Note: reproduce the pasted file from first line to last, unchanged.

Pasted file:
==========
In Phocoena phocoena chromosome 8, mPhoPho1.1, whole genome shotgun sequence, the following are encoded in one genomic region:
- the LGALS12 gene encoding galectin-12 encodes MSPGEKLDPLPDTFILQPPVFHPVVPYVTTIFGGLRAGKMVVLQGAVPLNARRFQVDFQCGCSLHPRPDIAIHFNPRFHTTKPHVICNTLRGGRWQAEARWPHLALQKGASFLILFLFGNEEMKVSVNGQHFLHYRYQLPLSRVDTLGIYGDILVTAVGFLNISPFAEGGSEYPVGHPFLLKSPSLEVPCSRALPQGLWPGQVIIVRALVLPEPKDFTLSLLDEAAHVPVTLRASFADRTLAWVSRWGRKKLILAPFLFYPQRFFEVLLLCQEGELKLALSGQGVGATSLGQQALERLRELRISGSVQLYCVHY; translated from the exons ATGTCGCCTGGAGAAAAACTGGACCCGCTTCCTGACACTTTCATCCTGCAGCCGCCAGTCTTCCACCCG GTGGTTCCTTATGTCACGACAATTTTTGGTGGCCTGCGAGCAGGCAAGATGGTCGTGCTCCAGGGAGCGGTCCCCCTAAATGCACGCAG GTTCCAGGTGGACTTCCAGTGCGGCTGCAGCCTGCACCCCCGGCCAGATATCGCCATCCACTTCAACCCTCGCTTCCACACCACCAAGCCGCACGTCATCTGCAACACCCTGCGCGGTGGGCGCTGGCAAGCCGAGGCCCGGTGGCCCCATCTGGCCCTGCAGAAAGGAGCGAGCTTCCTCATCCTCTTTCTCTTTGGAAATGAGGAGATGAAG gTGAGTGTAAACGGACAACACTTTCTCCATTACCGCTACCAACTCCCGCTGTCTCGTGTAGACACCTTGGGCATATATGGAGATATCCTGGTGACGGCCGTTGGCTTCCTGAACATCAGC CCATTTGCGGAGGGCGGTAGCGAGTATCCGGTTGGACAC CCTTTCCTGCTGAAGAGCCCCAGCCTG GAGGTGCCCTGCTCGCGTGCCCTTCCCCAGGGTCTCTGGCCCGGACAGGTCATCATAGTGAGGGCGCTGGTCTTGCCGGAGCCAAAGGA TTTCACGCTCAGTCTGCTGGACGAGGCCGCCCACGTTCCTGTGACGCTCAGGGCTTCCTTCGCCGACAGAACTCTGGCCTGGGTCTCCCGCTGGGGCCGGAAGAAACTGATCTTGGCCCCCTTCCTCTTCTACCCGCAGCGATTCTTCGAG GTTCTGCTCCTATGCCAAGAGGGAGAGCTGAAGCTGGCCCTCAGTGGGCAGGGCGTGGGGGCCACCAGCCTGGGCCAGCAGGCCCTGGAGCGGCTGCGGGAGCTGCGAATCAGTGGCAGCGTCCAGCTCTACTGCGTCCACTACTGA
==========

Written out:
In Phocoena phocoena chromosome 8, mPhoPho1.1, whole genome shotgun sequence, the following are encoded in one genomic region:
- the LGALS12 gene encoding galectin-12 encodes MSPGEKLDPLPDTFILQPPVFHPVVPYVTTIFGGLRAGKMVVLQGAVPLNARRFQVDFQCGCSLHPRPDIAIHFNPRFHTTKPHVICNTLRGGRWQAEARWPHLALQKGASFLILFLFGNEEMKVSVNGQHFLHYRYQLPLSRVDTLGIYGDILVTAVGFLNISPFAEGGSEYPVGHPFLLKSPSLEVPCSRALPQGLWPGQVIIVRALVLPEPKDFTLSLLDEAAHVPVTLRASFADRTLAWVSRWGRKKLILAPFLFYPQRFFEVLLLCQEGELKLALSGQGVGATSLGQQALERLRELRISGSVQLYCVHY; translated from the exons ATGTCGCCTGGAGAAAAACTGGACCCGCTTCCTGACACTTTCATCCTGCAGCCGCCAGTCTTCCACCCG GTGGTTCCTTATGTCACGACAATTTTTGGTGGCCTGCGAGCAGGCAAGATGGTCGTGCTCCAGGGAGCGGTCCCCCTAAATGCACGCAG GTTCCAGGTGGACTTCCAGTGCGGCTGCAGCCTGCACCCCCGGCCAGATATCGCCATCCACTTCAACCCTCGCTTCCACACCACCAAGCCGCACGTCATCTGCAACACCCTGCGCGGTGGGCGCTGGCAAGCCGAGGCCCGGTGGCCCCATCTGGCCCTGCAGAAAGGAGCGAGCTTCCTCATCCTCTTTCTCTTTGGAAATGAGGAGATGAAG gTGAGTGTAAACGGACAACACTTTCTCCATTACCGCTACCAACTCCCGCTGTCTCGTGTAGACACCTTGGGCATATATGGAGATATCCTGGTGACGGCCGTTGGCTTCCTGAACATCAGC CCATTTGCGGAGGGCGGTAGCGAGTATCCGGTTGGACAC CCTTTCCTGCTGAAGAGCCCCAGCCTG GAGGTGCCCTGCTCGCGTGCCCTTCCCCAGGGTCTCTGGCCCGGACAGGTCATCATAGTGAGGGCGCTGGTCTTGCCGGAGCCAAAGGA TTTCACGCTCAGTCTGCTGGACGAGGCCGCCCACGTTCCTGTGACGCTCAGGGCTTCCTTCGCCGACAGAACTCTGGCCTGGGTCTCCCGCTGGGGCCGGAAGAAACTGATCTTGGCCCCCTTCCTCTTCTACCCGCAGCGATTCTTCGAG GTTCTGCTCCTATGCCAAGAGGGAGAGCTGAAGCTGGCCCTCAGTGGGCAGGGCGTGGGGGCCACCAGCCTGGGCCAGCAGGCCCTGGAGCGGCTGCGGGAGCTGCGAATCAGTGGCAGCGTCCAGCTCTACTGCGTCCACTACTGA